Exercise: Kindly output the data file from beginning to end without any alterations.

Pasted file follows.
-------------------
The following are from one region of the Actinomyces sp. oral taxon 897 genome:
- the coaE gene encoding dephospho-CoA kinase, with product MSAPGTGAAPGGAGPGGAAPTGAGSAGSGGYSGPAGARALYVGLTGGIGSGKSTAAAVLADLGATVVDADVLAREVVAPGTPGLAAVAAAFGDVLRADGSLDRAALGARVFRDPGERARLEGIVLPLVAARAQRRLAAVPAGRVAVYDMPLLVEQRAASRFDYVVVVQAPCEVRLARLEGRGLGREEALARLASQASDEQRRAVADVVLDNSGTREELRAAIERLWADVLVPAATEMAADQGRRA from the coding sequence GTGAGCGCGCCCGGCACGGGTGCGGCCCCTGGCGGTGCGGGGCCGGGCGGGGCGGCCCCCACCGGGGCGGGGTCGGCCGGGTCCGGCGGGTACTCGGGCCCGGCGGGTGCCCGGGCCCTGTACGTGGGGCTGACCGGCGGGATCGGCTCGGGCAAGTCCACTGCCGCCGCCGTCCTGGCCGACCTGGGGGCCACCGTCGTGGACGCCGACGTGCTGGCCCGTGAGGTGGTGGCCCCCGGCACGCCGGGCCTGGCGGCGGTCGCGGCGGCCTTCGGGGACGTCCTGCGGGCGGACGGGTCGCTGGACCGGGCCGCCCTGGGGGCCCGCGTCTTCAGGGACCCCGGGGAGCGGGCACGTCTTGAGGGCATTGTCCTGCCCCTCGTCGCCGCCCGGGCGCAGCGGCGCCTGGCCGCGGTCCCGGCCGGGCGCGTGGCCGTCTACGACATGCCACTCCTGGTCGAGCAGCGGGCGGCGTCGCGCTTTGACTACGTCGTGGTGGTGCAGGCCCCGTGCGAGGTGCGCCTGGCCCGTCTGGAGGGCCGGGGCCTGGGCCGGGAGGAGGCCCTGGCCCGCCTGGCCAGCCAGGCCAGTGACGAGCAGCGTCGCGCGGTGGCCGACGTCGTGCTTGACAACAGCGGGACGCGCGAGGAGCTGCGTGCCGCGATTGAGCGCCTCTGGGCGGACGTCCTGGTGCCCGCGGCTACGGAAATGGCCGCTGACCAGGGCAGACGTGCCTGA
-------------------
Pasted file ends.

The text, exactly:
The following are from one region of the Actinomyces sp. oral taxon 897 genome:
- the coaE gene encoding dephospho-CoA kinase, with product MSAPGTGAAPGGAGPGGAAPTGAGSAGSGGYSGPAGARALYVGLTGGIGSGKSTAAAVLADLGATVVDADVLAREVVAPGTPGLAAVAAAFGDVLRADGSLDRAALGARVFRDPGERARLEGIVLPLVAARAQRRLAAVPAGRVAVYDMPLLVEQRAASRFDYVVVVQAPCEVRLARLEGRGLGREEALARLASQASDEQRRAVADVVLDNSGTREELRAAIERLWADVLVPAATEMAADQGRRA from the coding sequence GTGAGCGCGCCCGGCACGGGTGCGGCCCCTGGCGGTGCGGGGCCGGGCGGGGCGGCCCCCACCGGGGCGGGGTCGGCCGGGTCCGGCGGGTACTCGGGCCCGGCGGGTGCCCGGGCCCTGTACGTGGGGCTGACCGGCGGGATCGGCTCGGGCAAGTCCACTGCCGCCGCCGTCCTGGCCGACCTGGGGGCCACCGTCGTGGACGCCGACGTGCTGGCCCGTGAGGTGGTGGCCCCCGGCACGCCGGGCCTGGCGGCGGTCGCGGCGGCCTTCGGGGACGTCCTGCGGGCGGACGGGTCGCTGGACCGGGCCGCCCTGGGGGCCCGCGTCTTCAGGGACCCCGGGGAGCGGGCACGTCTTGAGGGCATTGTCCTGCCCCTCGTCGCCGCCCGGGCGCAGCGGCGCCTGGCCGCGGTCCCGGCCGGGCGCGTGGCCGTCTACGACATGCCACTCCTGGTCGAGCAGCGGGCGGCGTCGCGCTTTGACTACGTCGTGGTGGTGCAGGCCCCGTGCGAGGTGCGCCTGGCCCGTCTGGAGGGCCGGGGCCTGGGCCGGGAGGAGGCCCTGGCCCGCCTGGCCAGCCAGGCCAGTGACGAGCAGCGTCGCGCGGTGGCCGACGTCGTGCTTGACAACAGCGGGACGCGCGAGGAGCTGCGTGCCGCGATTGAGCGCCTCTGGGCGGACGTCCTGGTGCCCGCGGCTACGGAAATGGCCGCTGACCAGGGCAGACGTGCCTGA